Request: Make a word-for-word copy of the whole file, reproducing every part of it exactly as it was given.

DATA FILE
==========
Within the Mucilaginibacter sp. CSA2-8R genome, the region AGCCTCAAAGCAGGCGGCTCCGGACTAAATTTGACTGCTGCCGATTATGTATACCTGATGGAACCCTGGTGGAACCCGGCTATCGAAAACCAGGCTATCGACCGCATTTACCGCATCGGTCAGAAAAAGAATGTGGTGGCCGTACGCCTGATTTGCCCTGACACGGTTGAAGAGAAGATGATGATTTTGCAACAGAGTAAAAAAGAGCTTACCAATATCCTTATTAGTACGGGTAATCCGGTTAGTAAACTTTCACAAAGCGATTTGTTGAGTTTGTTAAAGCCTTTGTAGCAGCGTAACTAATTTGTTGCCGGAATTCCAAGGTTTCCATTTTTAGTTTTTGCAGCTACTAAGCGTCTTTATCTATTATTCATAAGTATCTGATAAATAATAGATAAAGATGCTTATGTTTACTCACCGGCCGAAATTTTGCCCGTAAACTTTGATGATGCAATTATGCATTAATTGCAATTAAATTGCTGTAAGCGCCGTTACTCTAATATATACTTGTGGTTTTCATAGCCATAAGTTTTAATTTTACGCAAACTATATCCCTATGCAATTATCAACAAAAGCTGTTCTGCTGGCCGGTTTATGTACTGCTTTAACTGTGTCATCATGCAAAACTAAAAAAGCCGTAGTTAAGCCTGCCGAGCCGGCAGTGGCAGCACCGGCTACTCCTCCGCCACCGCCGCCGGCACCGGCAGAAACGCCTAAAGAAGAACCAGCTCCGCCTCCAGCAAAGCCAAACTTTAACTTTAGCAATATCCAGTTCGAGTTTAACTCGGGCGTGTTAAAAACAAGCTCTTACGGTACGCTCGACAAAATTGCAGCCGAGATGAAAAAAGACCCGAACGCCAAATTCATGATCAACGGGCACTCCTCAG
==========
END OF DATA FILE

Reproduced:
Within the Mucilaginibacter sp. CSA2-8R genome, the region AGCCTCAAAGCAGGCGGCTCCGGACTAAATTTGACTGCTGCCGATTATGTATACCTGATGGAACCCTGGTGGAACCCGGCTATCGAAAACCAGGCTATCGACCGCATTTACCGCATCGGTCAGAAAAAGAATGTGGTGGCCGTACGCCTGATTTGCCCTGACACGGTTGAAGAGAAGATGATGATTTTGCAACAGAGTAAAAAAGAGCTTACCAATATCCTTATTAGTACGGGTAATCCGGTTAGTAAACTTTCACAAAGCGATTTGTTGAGTTTGTTAAAGCCTTTGTAGCAGCGTAACTAATTTGTTGCCGGAATTCCAAGGTTTCCATTTTTAGTTTTTGCAGCTACTAAGCGTCTTTATCTATTATTCATAAGTATCTGATAAATAATAGATAAAGATGCTTATGTTTACTCACCGGCCGAAATTTTGCCCGTAAACTTTGATGATGCAATTATGCATTAATTGCAATTAAATTGCTGTAAGCGCCGTTACTCTAATATATACTTGTGGTTTTCATAGCCATAAGTTTTAATTTTACGCAAACTATATCCCTATGCAATTATCAACAAAAGCTGTTCTGCTGGCCGGTTTATGTACTGCTTTAACTGTGTCATCATGCAAAACTAAAAAAGCCGTAGTTAAGCCTGCCGAGCCGGCAGTGGCAGCACCGGCTACTCCTCCGCCACCGCCGCCGGCACCGGCAGAAACGCCTAAAGAAGAACCAGCTCCGCCTCCAGCAAAGCCAAACTTTAACTTTAGCAATATCCAGTTCGAGTTTAACTCGGGCGTGTTAAAAACAAGCTCTTACGGTACGCTCGACAAAATTGCAGCCGAGATGAAAAAAGACCCGAACGCCAAATTCATGATCAACGGGCACTCCTCAG